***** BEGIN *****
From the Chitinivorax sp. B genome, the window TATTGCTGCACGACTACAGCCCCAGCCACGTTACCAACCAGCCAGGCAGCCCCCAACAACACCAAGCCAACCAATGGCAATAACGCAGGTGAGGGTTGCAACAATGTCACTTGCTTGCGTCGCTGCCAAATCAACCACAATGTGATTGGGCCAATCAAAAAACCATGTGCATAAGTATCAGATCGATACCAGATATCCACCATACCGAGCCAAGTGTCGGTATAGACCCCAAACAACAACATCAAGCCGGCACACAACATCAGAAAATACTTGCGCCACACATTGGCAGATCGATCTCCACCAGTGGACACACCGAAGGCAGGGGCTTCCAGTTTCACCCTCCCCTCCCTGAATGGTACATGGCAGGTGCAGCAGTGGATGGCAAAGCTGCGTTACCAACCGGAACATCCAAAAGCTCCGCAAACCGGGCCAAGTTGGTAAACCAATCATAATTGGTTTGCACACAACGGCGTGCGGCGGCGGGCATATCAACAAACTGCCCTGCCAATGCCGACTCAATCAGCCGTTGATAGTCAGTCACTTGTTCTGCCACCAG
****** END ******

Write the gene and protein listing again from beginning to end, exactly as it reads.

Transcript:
From the Chitinivorax sp. B genome, the window TATTGCTGCACGACTACAGCCCCAGCCACGTTACCAACCAGCCAGGCAGCCCCCAACAACACCAAGCCAACCAATGGCAATAACGCAGGTGAGGGTTGCAACAATGTCACTTGCTTGCGTCGCTGCCAAATCAACCACAATGTGATTGGGCCAATCAAAAAACCATGTGCATAAGTATCAGATCGATACCAGATATCCACCATACCGAGCCAAGTGTCGGTATAGACCCCAAACAACAACATCAAGCCGGCACACAACATCAGAAAATACTTGCGCCACACATTGGCAGATCGATCTCCACCAGTGGACACACCGAAGGCAGGGGCTTCCAGTTTCACCCTCCCCTCCCTGAATGGTACATGGCAGGTGCAGCAGTGGATGGCAAAGCTGCGTTACCAACCGGAACATCCAAAAGCTCCGCAAACCGGGCCAAGTTGGTAAACCAATCATAATTGGTTTGCACACAACGGCGTGCGGCGGCGGGCATATCAACAAACTGCCCTGCCAATGCCGACTCAATCAGCCGTTGATAGTCAGTCACTTGTTCTGCCACCAG